How quickly they forget: peer becomes boss and power clouds his memory

Dear Joan:
My boss is relatively new to his job. He used to be part of the work unit we all work in and was my former peer. The problem is that when I have meetings with him other people (his new peers) barge in and interrupt us and he acts as if I don't exist. They carry on their conversations about weekend activities or work-related projects. I'm trying to get instructions and end up half finished.

He doesn't seem to listen to our concerns or ideas. He's too busy running off to talk to his boss or name dropping about who was at an "important meeting." The group is getting pretty disgusted with his lack of courtesy and interest. He used to be a decent guy and pulled his weight with the rest of us but now all he seems to care about is getting ahead. He knows the kinds of problems we wrestle with on a daily basis but seems to have forgotten what it was like when he was one of the team.

He is always asking us for reports and doesn't seem to be willing to give us any trust or to value our opinion. We are all good performers and he should know that from years of working with us. He double checks what we do and tells us exactly what he wants us to do instead of letting us have some freedom. Is there anything we can do?

Your boss's amnesia is a condition that some managers get the day they're promoted. They get infected with power and the disease spreads and clouds their memories about what it's like to be on the other side of the desk. The problem is all too common, especially among managers who think that their power and authority makes them better than the "little people." Managers like these are part of the reason American productivity is falling behind our healthier Pacific competitors.

Too many managers think they are more important than their employees. Only New Age managers realize their employees are the important ones, because it's the workers that affect the bottom line. Managers are only there to run interference and support them. Employees are closest to the work and only they truly know what the problems are, where the opportunities are for quality improvement and how to be more effective. Any manager who doesn't believe that is living in a bygone era.

What will it take before managers like this wake up and realize that control is not the way to manage the American worker? We're disgusted by this behavior in foreign governments but accept it as normal operating procedure in the American workplace.

Your boss appears to have lost touch with his real purpose as the unit's manager. His ambition may be contributing to his amnesia since he appears to be more upwardly focused. He is missing an opportunity to capitalize on his inside knowledge of the problems and the people to lead his team to greater achievement. Ironically, this would do more for his career than all the hours he apparently spends socializing and politicking.

Perhaps, because he is inexperienced, he is still adjusting to his new status. He may be dealing with a demanding boss or jockeying for position with some competitive peers. In any event, here are a few ideas to try:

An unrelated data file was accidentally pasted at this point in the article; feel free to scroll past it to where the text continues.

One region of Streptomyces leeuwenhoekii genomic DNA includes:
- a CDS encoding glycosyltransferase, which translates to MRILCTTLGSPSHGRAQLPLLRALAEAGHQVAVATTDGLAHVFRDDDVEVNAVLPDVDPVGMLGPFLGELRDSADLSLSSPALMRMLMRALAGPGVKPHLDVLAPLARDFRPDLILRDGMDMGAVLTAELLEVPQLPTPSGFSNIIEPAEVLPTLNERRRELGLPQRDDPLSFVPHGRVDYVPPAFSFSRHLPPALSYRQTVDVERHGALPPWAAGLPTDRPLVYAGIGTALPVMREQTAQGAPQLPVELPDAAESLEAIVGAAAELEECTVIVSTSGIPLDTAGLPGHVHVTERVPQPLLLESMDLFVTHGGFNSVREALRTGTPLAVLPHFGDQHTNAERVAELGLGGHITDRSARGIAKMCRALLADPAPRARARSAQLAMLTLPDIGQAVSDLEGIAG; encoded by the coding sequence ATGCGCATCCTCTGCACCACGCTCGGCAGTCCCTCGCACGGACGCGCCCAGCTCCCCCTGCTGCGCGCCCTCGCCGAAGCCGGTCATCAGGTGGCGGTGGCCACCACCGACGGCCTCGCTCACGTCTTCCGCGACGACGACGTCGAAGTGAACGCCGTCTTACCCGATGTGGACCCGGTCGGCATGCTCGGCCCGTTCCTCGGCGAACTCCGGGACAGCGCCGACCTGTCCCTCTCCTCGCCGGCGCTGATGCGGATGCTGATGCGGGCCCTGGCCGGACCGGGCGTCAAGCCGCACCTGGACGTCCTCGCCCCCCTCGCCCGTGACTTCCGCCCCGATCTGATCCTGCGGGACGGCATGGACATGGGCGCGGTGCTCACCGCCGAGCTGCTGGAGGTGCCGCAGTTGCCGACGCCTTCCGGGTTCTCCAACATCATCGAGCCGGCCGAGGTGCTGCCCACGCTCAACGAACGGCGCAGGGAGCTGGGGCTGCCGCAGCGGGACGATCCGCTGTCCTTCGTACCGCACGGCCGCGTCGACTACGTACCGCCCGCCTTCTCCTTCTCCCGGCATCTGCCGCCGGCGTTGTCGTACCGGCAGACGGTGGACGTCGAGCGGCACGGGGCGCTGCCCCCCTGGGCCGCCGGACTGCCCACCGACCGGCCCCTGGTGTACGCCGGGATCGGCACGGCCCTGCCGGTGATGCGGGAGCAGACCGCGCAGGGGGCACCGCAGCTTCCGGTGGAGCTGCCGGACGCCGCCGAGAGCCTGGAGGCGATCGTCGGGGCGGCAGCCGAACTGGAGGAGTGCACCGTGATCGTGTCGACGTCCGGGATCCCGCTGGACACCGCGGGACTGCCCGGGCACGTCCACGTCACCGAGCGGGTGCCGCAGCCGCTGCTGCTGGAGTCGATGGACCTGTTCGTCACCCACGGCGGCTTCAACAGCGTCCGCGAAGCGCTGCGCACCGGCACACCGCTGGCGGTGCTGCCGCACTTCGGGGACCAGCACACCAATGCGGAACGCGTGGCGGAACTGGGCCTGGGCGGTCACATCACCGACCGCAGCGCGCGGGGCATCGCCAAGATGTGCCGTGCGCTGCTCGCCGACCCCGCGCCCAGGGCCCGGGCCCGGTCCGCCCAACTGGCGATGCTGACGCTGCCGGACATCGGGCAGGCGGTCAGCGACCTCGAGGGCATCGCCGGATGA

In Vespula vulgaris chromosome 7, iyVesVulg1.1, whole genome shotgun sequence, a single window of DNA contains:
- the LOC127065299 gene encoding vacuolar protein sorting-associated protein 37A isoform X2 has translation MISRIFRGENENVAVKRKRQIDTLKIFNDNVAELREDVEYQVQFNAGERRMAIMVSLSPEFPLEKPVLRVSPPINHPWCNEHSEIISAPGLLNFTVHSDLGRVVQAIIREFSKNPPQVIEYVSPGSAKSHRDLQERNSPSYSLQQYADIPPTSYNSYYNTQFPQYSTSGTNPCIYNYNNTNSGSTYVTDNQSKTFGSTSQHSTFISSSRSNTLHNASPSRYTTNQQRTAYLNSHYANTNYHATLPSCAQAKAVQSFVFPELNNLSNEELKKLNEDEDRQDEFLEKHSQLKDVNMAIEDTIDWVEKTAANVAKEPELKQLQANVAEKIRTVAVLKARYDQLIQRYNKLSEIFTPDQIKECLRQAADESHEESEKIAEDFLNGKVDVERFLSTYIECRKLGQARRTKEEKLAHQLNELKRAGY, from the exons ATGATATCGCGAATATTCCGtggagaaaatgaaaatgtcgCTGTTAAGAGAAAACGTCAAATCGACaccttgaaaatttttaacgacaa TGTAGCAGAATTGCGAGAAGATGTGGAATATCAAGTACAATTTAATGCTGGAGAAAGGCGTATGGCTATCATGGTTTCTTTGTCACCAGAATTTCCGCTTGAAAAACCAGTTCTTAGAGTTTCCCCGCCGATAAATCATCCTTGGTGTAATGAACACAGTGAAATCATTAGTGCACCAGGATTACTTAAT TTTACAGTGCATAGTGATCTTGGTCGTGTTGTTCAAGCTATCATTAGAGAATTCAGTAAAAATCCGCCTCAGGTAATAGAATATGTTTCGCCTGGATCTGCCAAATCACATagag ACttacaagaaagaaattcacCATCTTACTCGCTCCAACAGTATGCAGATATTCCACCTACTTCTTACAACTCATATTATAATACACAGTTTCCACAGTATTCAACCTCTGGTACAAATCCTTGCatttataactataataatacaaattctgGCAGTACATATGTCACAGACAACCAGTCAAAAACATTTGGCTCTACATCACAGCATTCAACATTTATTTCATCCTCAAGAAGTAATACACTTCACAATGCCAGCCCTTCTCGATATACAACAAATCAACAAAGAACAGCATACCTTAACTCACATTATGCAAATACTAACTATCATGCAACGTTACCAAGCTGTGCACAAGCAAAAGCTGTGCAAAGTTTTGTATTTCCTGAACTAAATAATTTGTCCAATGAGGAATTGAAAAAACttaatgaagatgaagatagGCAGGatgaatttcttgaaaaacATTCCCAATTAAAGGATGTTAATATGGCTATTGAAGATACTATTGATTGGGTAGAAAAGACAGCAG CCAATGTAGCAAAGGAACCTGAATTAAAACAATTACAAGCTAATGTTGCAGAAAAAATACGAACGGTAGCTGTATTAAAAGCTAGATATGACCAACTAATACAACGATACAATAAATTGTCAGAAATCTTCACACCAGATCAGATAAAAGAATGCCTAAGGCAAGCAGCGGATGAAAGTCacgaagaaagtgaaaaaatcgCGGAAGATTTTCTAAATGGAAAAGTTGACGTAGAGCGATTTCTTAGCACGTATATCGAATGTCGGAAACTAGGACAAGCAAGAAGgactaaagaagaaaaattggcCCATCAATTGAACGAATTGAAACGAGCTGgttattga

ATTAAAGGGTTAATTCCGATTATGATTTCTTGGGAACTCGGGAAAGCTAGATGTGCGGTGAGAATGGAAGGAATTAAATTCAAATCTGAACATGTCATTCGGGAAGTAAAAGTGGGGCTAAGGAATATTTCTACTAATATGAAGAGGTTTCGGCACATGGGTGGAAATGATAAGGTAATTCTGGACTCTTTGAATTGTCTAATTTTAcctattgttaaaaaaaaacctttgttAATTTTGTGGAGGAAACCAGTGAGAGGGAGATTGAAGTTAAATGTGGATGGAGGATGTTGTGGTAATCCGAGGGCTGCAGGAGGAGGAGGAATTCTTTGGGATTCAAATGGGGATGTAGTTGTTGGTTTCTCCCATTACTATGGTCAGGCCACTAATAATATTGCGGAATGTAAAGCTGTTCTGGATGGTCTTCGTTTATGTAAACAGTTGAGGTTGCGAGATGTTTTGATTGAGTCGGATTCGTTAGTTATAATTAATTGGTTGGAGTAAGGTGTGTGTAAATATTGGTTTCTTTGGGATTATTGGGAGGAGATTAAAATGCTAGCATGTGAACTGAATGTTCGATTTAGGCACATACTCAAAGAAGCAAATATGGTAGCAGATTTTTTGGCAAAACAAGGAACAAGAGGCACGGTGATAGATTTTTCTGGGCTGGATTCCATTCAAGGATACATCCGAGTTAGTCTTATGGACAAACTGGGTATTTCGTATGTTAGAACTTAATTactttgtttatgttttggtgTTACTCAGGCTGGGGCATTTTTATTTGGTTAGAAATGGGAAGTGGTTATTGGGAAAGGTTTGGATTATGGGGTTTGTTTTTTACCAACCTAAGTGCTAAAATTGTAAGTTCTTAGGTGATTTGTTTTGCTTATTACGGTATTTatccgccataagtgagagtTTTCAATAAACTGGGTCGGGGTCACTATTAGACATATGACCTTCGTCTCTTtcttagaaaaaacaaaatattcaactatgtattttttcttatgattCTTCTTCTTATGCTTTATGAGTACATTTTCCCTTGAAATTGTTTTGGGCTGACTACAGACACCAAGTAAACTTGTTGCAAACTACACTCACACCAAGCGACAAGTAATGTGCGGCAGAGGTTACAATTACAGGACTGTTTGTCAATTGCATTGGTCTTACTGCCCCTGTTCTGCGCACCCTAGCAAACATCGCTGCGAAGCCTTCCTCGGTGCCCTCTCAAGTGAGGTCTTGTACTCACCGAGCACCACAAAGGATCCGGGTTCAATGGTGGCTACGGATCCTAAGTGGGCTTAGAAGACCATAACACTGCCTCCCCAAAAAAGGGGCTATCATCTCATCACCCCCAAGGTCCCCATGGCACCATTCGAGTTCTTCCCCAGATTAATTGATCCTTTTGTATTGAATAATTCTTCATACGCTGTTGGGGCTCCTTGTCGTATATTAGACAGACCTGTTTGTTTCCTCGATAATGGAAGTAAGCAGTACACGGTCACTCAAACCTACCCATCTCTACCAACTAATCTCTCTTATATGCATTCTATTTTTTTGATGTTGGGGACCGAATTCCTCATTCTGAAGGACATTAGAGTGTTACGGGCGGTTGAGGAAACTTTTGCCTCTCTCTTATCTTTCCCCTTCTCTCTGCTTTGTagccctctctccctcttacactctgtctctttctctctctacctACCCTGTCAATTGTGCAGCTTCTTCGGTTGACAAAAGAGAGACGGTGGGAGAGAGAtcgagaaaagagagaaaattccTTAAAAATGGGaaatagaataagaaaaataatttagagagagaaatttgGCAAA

Talk to your boss about the interruptions. You might say, "Remember last week when we met about the Peters Project and we were interrupted by Jack? I found when I got back to my desk I didn't have all the details I needed to get started and we ended up having to set up another meeting. I mention this because I'm finding that this has happened a few times in the past and I'm concerned that things will fall between the cracks. You probably don't like those interruptions any more than I do because you can't get anything done. Next time, could we put a note on your door that says there is a meeting in progress and we shouldn't be disturbed?"

At another point, you may want to suggest weekly group meetings. In fact, if you know some of his peers have regularly scheduled staff meetings with their employees, you might use this information to your advantage (if he's influenced by what his peers do). Mention how much people in the other work group like these meetings and explain how they could help him and the rest of the group. Give him some examples of important, timely issues that could be included on the agenda and suggest that these meetings would be good for team problem solving. Add that it would be a great opportunity for him to stay close to what's going on and that the group would like his input.

These meetings might keep him informed enough so that some trust can build. He may begin to see how talented and effective his team really is. If he persists in his over-control, you might feel comfortable enough to say, "I get the feeling you aren't confident with my ability on this project. Is there something I've done in the past that concerns you? If not, could I structure the project the way I'd like to approach it and then show you my plan before I begin?" Give him examples so he can understand why his behavior is causing you to feel this way.

Because your new boss has been a former peer, you may have a sound foundation on which to build some honest, open dialogue about his relationship with the group. Don't expect him to be "one of the gang" again, since that wouldn't be appropriate. But perhaps you can help him find a new role that will be more satisfying for all of you.

Joan Lloyd is a Milwaukee based executive coach and organizational & leadership development strategist. She is known for her ability to help leaders and their teams achieve measurable, lasting improvements. Joan Lloyd & Associates, specializes in leadership development, organizational change and teambuilding, providing: executive coaching, CEO coaching & leader team coaching, 360-degree feedback processes, retreat facilitation and presentation skill coaching and small group labs. Contact Joan Lloyd & Associates at (414) 573-1616,, or 
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